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The Motorcycle Headlight Electrical Diagnoisis Page...

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Electrical problems can exist in any motorcycle, new or used, and can be particularly daunting at first to try to diagnose. This page is designed to help you isolate your electrical problems and solve them.


Headlights

Headlights are probably the highest-draw item on your motorcycle, consuming more power than any other single accessory. They are also among the easiest to cause problems, especially if you don't follow the manufacturer's rating for bulb usage. There are a number of areas of possible problems with headlights:

1. Wiring:

  • Symptom: headlight operates fine for a fixed period of time (minutes to weeks), but then spontaneously blows the fuse, most often when the motor is running.
  • Possible Cause: wiring from the power source to the headlight has a bare spot where the insulation is worn away. When the bare spot comes in contact with a bare metal part (acting as ground), the path to the headlight becomes short-circuited and the fuse blows.
  • Trouble Shooting: follow the wiring from the headlight plug backwards through the wiring loom, searching for exposed wire or questionable insulation (cracked, brittle, etc.). If found, use corrective action (next).
  • Corrective Action (A): if the wire is in poor condition, cut out the bad segment of wire and replace with a new length of multistranded automotive electrical wire rated at the same or lower gauge (i.e. - if the existing wire is 14 gauge, replace with 14, 12 or 10 gauge wire). Note that multistranded is recommended because of the vibrations on a motorcycle, and that automotive electrical wire is recommended because of the environmental exposures the wire will endure (including heat, humidity, possible water/oil/gas exposure, et cetera). Do not use single stranded or household electrical wire as a substitute.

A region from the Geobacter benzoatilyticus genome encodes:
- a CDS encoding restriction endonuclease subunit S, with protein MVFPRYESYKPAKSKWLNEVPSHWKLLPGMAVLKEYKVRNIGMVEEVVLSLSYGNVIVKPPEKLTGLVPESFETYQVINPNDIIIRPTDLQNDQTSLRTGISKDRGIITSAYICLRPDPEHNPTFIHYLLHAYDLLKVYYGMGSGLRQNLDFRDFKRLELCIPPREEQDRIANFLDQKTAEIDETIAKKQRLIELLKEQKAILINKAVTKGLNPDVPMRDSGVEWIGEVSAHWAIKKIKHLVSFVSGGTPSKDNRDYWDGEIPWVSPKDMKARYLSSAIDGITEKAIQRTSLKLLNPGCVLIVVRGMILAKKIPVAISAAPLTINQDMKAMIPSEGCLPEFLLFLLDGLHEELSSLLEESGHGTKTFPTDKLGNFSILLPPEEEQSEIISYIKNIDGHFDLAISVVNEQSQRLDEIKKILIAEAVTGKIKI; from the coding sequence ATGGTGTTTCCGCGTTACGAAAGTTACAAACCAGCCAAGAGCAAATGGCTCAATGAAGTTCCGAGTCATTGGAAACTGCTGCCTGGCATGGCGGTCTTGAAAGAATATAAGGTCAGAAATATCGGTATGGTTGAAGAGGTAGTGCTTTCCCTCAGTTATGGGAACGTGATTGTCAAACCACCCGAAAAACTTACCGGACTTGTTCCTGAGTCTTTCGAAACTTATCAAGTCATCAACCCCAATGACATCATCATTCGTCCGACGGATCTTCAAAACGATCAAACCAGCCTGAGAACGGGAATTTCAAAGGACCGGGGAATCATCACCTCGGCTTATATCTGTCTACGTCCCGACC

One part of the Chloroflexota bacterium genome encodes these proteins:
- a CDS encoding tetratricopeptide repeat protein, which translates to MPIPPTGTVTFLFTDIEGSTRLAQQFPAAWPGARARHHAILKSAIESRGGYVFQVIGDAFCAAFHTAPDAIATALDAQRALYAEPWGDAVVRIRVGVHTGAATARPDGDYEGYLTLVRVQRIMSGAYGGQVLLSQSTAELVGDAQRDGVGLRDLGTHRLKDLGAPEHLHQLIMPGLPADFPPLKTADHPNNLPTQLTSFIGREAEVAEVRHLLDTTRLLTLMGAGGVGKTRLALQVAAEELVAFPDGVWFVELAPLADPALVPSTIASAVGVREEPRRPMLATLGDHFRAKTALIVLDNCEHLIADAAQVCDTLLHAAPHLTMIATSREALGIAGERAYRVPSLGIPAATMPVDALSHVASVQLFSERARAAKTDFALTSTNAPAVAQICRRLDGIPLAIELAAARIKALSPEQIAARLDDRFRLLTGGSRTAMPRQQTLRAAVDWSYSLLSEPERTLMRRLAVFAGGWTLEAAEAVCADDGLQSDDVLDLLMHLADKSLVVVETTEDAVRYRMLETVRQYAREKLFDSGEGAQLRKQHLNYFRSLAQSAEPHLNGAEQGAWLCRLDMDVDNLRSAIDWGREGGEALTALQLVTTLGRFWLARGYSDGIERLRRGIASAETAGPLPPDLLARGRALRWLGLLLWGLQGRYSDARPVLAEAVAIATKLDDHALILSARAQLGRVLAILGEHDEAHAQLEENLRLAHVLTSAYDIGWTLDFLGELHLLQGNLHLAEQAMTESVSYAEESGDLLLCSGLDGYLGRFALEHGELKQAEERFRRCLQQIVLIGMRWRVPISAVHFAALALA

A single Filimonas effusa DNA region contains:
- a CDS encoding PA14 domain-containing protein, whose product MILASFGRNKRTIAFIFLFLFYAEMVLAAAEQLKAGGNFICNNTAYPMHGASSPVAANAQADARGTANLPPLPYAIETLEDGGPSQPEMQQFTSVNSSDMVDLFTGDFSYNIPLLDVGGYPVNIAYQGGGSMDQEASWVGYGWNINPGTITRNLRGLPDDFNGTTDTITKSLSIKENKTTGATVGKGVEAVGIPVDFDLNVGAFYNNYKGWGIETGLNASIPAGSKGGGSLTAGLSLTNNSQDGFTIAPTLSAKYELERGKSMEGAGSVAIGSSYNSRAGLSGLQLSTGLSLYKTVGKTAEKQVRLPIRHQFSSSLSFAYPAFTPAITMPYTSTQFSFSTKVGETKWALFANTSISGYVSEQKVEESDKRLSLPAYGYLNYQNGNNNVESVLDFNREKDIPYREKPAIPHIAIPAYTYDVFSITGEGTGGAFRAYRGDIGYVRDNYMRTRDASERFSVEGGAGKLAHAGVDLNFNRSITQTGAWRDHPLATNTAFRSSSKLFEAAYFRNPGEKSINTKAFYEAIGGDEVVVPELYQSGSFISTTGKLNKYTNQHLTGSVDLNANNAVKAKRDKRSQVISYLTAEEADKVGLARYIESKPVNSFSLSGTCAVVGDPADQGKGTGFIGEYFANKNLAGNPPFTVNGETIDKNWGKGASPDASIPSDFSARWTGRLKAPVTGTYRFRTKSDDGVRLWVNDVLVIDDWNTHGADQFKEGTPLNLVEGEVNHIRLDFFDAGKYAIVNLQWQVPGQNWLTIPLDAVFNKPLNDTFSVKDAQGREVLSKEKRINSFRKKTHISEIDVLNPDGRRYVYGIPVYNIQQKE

• Corrective Action (B): if the wire insulation is nicked or abraided in a single spot, isolate the spot and wrap well with automotive grade electrical tape or equivilent, taking care to wrap for at least one and half inches in each direction to the side of the exposure. Determine if it is feasible to reroute the wire so that it does not rub against the same spot again. Consider replacing the wire with a longer segment if necessary to acheive the rerouting.

2A. Headlight Bulb(s):

  • Possible Symptom #1: headlight operates fine for a fixed period of time, but then spontaneously blows the fuse or filament when switched to high-beam (within seconds or minutes, not hours or days). Wire to the headlight bulb may be warm or hot to the touch if checked.
  • Possible Symptom #2: headlight operates fine for a fixed period of time, then spontaneously blows the fuse. Wire to the headlight bulb is warm or hot to the touch if checked.
  • Probable Cause: bulb is drawing more power than the electrical system wiring, headlight selector switch, headlight retaining plug, and (if present) headlight relay is rated for.
  • Trouble Shooting: Remove headlight and check power rating (55/60 or 50/55 are typical ratings, where the first number is watts drawn on low beam, and the second is watts drawn on high beam); the information is imprinted on the metal ring of most headlights. Compare this to manufacturer's recommended wattages for your motorcycle (locate on the web if you don't have any owner's manual or an after-market guide). Do not exceed the power draw recommended by the manufacturer without rewiring the entire system to handle the extra power. Many of the supposed "super bulbs" and fake "HID-look" bulbs draw substancially more than OEM; we recommend using high-efficiency replacement instead, such as Sylvania SuperWhites (which still draw the stock 55/60 watts, but put out the light of a 80/110).